Guide to Fencing Types, Uses and Costs

Picket fence painted red, yellow, and blue

Remember when Tom Sawyer tricked his friends into painting Aunt Polly’s fence for him? Fencing has come a long way since then. You can now find fences in dozens of styles and colors, many of which don’t need painting. We’re here to help you navigate your new fence installation with this guide to types of fencing and their uses.

What Do You Want Out of Your Fence?

If you’re looking to fence your backyard, you probably want privacy. You may also need to protect a pet or little one from escaping while they play outside. Maybe you need a fence to keep unwanted guests out of the new swimming pool.

For front yard fencing, you’ll want something different altogether. The front of your house is all about curb appeal, so you’ll want to choose a decorative fence that complements your landscape. Some types of fences can give you the aesthetic look you want while adding an extra layer of security to your home.

  • Wooden fence
  • Wrought iron fence
  • Aluminum fence
  • Vinyl fence
  • Composite fence
  • Chain-link fence
  • Bamboo fence
  • Masonry fence
  • Wire fence
  • Invisible dog fence

Before you start your fencing project, make sure to check your city and county’s fencing ordinances. You may need a building permit. Your homeowners’ association may also have restrictions on the types of fencing allowed and where you can build it.

10 Types of Fencing

1. Wood fence

Leaves casting shadows on a wood fence with horizontal slats
Photo Credit: zeevveez, Flickr / CC BY 2.0

Uses: Wood fences come in a diverse range of styles that can serve as privacy fences, security fencing, and landscape decoration. Ornamental picket fences are common for front yards. Board-on-board, stockade, dog-ear, and horizontal slats are all popular styles for backyard privacy.

Advantages: Wood is one of the cheapest materials, and it’s one of the easiest types of fences to build on your own. That allows you to save money on installation. With proper care, a wooden fence can last for the lifetime of your home.

Disadvantages: Wood is susceptible to rot, pests, water damage, and warping. You’ll have to power wash, repaint or restain your wood fence every two to three years to help avoid these problems.

Approximate cost of materials: $10-$20 per linear foot

2. Wrought iron fence

Close up of a decorative wrought iron fence
Photo Credit: Needpix

Uses: Wrought iron fences are primarily decorative, and they come in any design you can imagine. If you include spiked railheads or similar features, they can also provide security. These types of fences are best for front yards since they don’t provide much privacy in the back.

Advantages: The main draw of wrought iron fencing is its durability. With proper care, wrought iron will last many years. These types of fences are also customizable, and easy to match to your landscaping.

Disadvantages: Most wrought iron fences are custom-built, so they can get quite expensive. They’re also susceptible to rust and need a fresh coat of primer every five years.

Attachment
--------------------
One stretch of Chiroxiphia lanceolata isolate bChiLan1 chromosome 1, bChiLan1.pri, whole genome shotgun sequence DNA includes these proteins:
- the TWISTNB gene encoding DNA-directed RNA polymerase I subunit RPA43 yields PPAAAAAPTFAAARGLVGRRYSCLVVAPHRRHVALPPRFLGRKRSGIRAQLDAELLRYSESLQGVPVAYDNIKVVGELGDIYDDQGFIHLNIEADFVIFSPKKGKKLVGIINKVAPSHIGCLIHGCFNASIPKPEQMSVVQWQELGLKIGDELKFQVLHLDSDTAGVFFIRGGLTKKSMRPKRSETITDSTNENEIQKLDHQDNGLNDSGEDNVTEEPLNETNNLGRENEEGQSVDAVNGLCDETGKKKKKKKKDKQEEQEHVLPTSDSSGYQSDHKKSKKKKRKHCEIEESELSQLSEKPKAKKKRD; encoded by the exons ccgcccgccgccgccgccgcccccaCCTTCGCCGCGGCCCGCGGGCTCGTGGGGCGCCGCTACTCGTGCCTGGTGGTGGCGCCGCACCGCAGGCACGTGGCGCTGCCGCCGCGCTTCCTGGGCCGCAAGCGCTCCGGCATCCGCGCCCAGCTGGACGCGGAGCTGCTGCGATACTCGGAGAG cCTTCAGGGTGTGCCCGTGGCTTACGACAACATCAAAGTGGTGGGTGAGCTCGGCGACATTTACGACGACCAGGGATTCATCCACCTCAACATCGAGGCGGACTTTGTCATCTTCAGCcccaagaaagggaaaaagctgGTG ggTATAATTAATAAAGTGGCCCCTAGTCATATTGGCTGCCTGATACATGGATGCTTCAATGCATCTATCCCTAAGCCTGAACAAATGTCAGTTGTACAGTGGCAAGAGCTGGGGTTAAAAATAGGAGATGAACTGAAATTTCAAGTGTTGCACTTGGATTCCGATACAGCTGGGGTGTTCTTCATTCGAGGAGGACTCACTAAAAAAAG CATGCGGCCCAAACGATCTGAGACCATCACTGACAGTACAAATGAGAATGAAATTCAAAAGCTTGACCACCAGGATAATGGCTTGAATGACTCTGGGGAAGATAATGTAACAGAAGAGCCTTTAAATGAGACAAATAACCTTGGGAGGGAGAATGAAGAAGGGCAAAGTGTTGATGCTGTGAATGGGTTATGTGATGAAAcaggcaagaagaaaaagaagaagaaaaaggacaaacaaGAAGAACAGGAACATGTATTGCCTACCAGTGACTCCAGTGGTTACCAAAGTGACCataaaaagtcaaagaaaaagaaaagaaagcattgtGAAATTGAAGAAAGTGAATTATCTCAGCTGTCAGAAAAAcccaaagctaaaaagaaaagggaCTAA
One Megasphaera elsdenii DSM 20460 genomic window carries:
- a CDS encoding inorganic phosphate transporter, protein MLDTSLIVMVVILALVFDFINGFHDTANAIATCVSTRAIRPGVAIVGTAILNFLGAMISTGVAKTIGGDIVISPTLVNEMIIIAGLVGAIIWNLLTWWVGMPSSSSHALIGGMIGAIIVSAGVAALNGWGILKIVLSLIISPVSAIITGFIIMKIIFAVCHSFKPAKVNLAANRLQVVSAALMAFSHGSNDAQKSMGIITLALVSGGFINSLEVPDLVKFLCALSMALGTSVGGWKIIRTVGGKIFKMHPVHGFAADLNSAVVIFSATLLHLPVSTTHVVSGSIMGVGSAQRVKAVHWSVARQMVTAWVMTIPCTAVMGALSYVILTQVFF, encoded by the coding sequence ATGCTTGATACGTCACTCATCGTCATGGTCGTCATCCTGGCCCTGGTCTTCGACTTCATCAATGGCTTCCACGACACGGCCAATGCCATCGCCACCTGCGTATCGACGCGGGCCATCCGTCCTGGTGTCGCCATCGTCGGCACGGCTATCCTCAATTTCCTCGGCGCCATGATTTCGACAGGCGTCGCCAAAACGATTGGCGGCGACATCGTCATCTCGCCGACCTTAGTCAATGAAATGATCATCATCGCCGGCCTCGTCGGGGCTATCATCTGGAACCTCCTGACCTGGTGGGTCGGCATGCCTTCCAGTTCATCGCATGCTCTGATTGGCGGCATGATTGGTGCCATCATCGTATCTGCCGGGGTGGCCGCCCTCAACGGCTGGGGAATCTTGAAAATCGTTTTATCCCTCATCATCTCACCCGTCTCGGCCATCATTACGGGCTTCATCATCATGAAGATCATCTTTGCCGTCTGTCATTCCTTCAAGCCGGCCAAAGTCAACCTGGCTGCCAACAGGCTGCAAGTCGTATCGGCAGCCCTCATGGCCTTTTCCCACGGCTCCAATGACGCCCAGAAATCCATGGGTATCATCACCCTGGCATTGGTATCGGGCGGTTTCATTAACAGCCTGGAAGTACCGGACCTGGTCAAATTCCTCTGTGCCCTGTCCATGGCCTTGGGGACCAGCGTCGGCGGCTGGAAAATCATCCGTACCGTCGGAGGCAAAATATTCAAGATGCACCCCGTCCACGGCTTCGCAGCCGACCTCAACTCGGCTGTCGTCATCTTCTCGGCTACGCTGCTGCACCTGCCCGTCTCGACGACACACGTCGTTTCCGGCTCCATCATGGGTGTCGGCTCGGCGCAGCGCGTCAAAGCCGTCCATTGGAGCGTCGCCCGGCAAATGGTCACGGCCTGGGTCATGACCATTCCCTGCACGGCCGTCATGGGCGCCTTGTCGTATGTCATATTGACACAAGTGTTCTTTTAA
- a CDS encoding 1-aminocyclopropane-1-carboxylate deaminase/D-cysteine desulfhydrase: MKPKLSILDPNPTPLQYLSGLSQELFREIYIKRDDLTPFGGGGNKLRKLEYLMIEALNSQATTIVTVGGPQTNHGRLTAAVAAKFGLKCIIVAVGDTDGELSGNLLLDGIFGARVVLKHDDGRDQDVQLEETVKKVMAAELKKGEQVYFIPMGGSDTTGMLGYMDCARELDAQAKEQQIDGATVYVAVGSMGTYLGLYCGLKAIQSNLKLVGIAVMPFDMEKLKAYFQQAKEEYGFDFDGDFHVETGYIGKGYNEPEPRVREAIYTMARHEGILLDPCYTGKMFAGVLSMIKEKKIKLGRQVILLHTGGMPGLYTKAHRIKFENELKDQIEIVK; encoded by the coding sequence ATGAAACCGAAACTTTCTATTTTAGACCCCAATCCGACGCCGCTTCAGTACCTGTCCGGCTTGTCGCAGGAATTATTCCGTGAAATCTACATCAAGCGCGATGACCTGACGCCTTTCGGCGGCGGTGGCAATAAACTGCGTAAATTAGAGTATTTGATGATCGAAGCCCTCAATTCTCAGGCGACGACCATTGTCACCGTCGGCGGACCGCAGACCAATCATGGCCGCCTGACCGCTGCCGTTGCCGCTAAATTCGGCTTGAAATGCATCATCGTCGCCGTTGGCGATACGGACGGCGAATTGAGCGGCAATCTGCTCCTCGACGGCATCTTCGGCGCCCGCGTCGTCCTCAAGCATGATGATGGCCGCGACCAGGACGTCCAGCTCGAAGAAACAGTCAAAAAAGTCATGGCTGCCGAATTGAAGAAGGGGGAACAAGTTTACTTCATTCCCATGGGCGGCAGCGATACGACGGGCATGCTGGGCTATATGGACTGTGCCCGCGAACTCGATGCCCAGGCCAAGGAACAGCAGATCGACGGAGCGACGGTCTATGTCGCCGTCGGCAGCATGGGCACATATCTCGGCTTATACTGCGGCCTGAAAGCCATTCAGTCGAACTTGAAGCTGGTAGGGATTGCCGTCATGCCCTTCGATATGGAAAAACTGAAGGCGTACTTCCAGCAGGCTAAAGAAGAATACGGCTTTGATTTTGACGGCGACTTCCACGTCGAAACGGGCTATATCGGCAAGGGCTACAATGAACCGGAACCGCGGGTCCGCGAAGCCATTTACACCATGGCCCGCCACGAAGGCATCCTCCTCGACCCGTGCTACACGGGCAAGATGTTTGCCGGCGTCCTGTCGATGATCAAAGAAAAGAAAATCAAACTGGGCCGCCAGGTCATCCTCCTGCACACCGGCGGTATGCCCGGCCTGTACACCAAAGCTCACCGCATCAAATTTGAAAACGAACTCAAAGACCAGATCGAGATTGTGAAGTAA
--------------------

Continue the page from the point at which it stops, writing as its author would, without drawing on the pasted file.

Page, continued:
Approximate cost of materials: $24-$35 per linear foot

3. Aluminum fence

Close up of a plain aluminum security fence
Photo Credit: Pixabay

Uses: Aluminum fences are similar to wrought iron fences in that they come in many different colors and styles. Some are purely ornamental, while others provide security. These types of fences are good for front yards or backyards depending on the style, and they’re popular choices for pool fences.

Advantages: Like wrought iron, aluminum fencing is customizable. Unlike wrought iron, though, aluminum doesn’t rust, so it doesn’t require much maintenance. It’s also less expensive.

Disadvantages: Aluminum is weaker than wrought iron, so it’s more likely to be damaged in severe weather.

Approximate cost of materials: $7-$32 per linear foot

4. Vinyl fence

White vinyl security fence around green lawn
Photo Credit: Pixabay

Uses: Vinyl is excellent for privacy fences, picket fences, and split-rail fences. It can also be good for security, landscape decoration, pool fencing, and pet fencing. Vinyl fencing is perfect for the front or backyard.

Advantages: Vinyl fences are durable and long-lasting and often come with a lifetime warranty. While vinyl itself is more expensive than some fencing materials, it usually comes in easy-to-install panels, so you don’t have to hire a contractor. Vinyl is low-maintenance and stays in prime condition for years with only occasional washing.

Disadvantages: The only significant downside to installing a vinyl fence is the high price tag.

Approximate cost of materials: $20-$40 per linear foot

5. Composite fence

Different color samples of composite material that looks like wood
Photo Credit: Achim Raschka, Wikimedia Commons / CC BY-SA 3.0

Uses: Solid panels provide privacy, security, and safe containment for pets and children. Because composite fencing is typically tall and blocks views, it’s better for backyards than front yards.

Advantages: The material consists of a durable mix of plastic, resin, and wood pieces. It comes in different colors and designs that look like natural wood, but without the vulnerability to pests and rot. Manufacturers also make composite fencing that looks like natural stone. These types of fences are low-maintenance and require only occasional spraying with water to look their best.

Disadvantages: Their high quality and durability make composite fences more expensive than some options. They’re also difficult to install, so you’ll likely have to hire a contractor.

Approximate cost of materials: $15-$45 per linear foot

6. Chain-link fence

Close up of metal chain link fence in front of green field and sunset
Photo Credit: Needpix